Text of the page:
The City of Los Angeles recently approved the adoption of pallet-riding on commuter rail lines. A recent successful test in Slovakia gave city officials the confidence it will work here. Here is video of the test which shows how commuters will ride pallets to get around the city.
City Transportation Director Sylvan K. Smyrna commented: “The new Pallet Commuting Initiative will give Angeleno commuters another option to get around our great city. We have earmarked $4 million for the acquisition of hundreds of thousands of pallets.”
Smyrna explained that one commuter rides a pallet at a time. They ride the same tracks as Metro Rail trains, fitting in between the cars. Asked about safety, he said, “As always, safety is our first responsibility. Pallet commuters will be trained to ride the pallets at high speed so as not to interfere with the trains. They are allowed to drink coffee and surf the internet while riding , but no smoking. Each pallet has it’s own wifi system.”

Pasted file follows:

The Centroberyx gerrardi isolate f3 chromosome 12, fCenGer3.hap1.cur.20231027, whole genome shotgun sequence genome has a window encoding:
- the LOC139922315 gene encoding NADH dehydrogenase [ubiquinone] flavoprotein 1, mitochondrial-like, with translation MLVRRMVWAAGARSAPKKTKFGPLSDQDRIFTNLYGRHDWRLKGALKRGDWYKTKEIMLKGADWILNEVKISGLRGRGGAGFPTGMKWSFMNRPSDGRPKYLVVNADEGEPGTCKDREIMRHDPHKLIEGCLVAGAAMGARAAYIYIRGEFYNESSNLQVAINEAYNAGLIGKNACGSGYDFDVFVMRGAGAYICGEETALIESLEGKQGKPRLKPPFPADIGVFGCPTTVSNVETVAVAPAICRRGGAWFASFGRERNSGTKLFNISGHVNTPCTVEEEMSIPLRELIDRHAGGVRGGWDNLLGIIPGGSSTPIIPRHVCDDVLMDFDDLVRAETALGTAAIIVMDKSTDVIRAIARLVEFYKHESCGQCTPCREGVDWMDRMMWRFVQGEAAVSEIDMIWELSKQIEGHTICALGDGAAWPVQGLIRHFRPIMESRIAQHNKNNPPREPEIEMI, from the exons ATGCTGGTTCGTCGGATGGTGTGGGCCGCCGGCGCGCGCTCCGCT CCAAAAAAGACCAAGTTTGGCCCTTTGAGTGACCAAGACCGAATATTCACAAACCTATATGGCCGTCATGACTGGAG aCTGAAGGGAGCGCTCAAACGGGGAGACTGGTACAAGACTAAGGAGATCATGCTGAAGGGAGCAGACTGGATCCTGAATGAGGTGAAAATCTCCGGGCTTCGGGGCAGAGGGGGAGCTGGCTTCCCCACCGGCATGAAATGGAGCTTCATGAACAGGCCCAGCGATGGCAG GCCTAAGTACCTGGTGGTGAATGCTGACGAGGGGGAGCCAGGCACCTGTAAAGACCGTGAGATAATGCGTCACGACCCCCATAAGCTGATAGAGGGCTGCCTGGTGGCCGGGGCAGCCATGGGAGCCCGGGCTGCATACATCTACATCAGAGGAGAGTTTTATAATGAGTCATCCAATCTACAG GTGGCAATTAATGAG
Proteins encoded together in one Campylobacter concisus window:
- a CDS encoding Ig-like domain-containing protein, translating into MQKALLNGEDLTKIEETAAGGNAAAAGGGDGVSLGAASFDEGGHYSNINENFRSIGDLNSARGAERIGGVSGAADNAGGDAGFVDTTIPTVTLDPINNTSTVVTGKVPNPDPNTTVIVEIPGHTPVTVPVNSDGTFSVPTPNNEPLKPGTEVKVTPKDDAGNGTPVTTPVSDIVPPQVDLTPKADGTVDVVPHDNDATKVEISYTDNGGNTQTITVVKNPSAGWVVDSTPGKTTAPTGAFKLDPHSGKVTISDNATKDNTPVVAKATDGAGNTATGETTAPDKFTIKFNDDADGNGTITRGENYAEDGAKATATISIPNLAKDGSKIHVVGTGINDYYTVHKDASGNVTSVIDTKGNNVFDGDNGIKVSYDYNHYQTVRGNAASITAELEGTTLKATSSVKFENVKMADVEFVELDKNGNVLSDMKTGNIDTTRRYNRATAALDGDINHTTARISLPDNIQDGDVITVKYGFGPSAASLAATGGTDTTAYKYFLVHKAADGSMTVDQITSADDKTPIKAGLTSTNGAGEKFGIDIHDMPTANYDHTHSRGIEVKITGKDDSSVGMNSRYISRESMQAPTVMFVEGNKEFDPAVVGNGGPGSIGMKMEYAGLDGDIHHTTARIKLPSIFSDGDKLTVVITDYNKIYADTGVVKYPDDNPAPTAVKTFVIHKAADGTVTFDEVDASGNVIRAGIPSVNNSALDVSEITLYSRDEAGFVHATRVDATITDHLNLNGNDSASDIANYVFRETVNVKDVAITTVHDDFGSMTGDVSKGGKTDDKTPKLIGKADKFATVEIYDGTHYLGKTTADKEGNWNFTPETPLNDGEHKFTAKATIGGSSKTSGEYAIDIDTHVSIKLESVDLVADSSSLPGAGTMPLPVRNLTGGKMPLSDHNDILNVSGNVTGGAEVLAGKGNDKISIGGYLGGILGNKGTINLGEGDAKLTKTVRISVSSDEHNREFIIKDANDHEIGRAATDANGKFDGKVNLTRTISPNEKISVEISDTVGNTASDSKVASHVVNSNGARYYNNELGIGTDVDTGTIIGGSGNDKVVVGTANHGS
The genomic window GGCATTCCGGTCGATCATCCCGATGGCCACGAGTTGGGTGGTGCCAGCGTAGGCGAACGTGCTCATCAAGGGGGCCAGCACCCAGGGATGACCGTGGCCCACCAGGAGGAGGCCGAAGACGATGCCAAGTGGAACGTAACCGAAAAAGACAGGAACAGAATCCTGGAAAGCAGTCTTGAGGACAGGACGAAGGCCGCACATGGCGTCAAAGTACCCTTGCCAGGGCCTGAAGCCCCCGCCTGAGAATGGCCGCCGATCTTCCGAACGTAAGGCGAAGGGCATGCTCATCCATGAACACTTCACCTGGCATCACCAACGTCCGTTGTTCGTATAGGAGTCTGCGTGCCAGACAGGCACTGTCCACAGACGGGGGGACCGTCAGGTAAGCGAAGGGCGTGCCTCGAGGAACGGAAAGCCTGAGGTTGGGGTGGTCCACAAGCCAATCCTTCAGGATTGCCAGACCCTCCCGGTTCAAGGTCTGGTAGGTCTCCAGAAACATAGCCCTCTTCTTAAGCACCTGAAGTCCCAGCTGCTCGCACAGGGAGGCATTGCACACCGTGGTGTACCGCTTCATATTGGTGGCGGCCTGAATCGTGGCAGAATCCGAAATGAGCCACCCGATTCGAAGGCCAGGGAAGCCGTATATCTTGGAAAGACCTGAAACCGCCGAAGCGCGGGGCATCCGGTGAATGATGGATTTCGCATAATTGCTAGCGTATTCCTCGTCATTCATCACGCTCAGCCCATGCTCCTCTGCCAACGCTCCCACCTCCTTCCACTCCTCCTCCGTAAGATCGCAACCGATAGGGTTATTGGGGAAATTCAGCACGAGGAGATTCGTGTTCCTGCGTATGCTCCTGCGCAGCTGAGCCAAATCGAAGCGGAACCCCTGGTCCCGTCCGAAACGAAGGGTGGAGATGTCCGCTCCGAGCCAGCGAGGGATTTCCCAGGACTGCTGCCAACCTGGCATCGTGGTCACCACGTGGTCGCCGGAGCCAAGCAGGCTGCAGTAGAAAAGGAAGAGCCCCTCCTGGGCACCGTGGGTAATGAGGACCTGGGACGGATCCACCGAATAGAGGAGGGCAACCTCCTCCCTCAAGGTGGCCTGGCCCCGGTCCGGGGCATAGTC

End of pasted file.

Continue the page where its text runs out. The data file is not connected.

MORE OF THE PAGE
A limited number of private pallets will be available to cater to the city’s celebrity community. They will have special clearance of a certain distance from pallets following them full of paparazzi. As well, in a nod to the city’s sport’s team, designated pallets will be painted in the team colors of the Lakers, Kings, Dodgers, Clippers, Galaxy and Sparks.
No alcohol will be allowed on pallets. Operators of pallets must abide by current laws. No more than 2 people can ride a pallet at any time, with one person operating it. No children are allowed.
The Pallet Commuting Initiative is the latest effort by the city to relieve congestion on city streets and highways. Other initiatives coming in the near future include the Drone Commuting Initiative, which involves drones picking up and dropping people off around the city. Other ideas are the Red Wagon Initiative–kids will be hired to pull commuters in their red wagons to their destination. Red wagon travel is slower, but the rates are lower.
For now, the Pallet Initiative is getting all the attention at City Hall. “Of course, there may be a few accidents while we work out the kinks,” said Smyrna. “Any Pallet riders struck by trains will be asked to retake the training until they can ride safely at high speed.”